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Federal Government Organization, Senate

Canadian Senate, British House of Lords, western provinces, Maritimes, House of Commons

The members of the Senate are appointed, nominally by the governor-general but in effect by the prime minister. Once appointed, a senator may stay in office until age 75. Appointment to the Senate is considered an honor and is frequently granted for political service in the national or provincial government. To be appointed, a senator must own a certain amount of property, be over the age of 30, and reside in the province he or she represents.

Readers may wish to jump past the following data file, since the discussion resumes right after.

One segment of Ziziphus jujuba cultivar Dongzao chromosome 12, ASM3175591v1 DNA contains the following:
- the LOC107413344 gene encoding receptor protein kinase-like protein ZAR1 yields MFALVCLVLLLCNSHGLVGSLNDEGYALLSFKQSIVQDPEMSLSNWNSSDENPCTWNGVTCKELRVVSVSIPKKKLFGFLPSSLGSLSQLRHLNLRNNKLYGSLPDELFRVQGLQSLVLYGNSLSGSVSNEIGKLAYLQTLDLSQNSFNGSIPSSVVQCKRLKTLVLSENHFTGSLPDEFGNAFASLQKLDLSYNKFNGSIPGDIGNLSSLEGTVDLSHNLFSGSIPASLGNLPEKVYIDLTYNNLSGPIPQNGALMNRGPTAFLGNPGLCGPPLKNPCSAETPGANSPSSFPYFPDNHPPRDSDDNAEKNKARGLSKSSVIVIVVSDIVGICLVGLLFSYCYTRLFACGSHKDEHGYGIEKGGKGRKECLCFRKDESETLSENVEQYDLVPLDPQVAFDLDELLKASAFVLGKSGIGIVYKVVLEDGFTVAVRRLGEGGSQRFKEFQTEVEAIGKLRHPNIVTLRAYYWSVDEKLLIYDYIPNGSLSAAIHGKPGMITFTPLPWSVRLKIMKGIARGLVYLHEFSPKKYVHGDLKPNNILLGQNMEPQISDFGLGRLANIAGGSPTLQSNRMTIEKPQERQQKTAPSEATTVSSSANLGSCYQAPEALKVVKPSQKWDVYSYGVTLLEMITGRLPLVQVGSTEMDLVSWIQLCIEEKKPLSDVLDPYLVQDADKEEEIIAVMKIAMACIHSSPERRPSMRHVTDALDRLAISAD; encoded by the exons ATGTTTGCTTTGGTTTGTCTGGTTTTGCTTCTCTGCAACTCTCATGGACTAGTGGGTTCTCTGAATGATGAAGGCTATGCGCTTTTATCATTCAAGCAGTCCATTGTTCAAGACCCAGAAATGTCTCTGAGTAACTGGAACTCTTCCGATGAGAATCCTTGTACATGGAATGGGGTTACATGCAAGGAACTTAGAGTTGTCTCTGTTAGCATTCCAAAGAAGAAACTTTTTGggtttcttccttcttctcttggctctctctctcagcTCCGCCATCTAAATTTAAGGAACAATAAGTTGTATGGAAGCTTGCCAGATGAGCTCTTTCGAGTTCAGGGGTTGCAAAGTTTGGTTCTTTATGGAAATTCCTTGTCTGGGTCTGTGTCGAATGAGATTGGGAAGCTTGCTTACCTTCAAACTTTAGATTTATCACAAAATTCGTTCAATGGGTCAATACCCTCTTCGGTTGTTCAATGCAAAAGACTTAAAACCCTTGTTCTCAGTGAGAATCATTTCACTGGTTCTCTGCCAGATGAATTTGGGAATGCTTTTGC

Senators are appointed on the principle of regional representation. There is a total of 104, but four more or eight more can be added under exceptional circumstances as long as they are drawn equally from Quebec, Ontario, the Maritimes, and the western provinces.

The Canadian Senate is more closely related in function to the British House of Lords than to the U.S. Senate. It has the power to initiate legislation, except for finance bills, but mainly acts as the chamber of “sober second thought,” scrutinizing the legislation initiated in the House of Commons. It has the right to amend or delay passage of bills passed by Commons. It also has the power to veto bills but rarely exercises it. Another important function of the Senate is the Special Senate Committee, through which social and economic issues important to the country are thoroughly investigated, often leading to changes in government policy.

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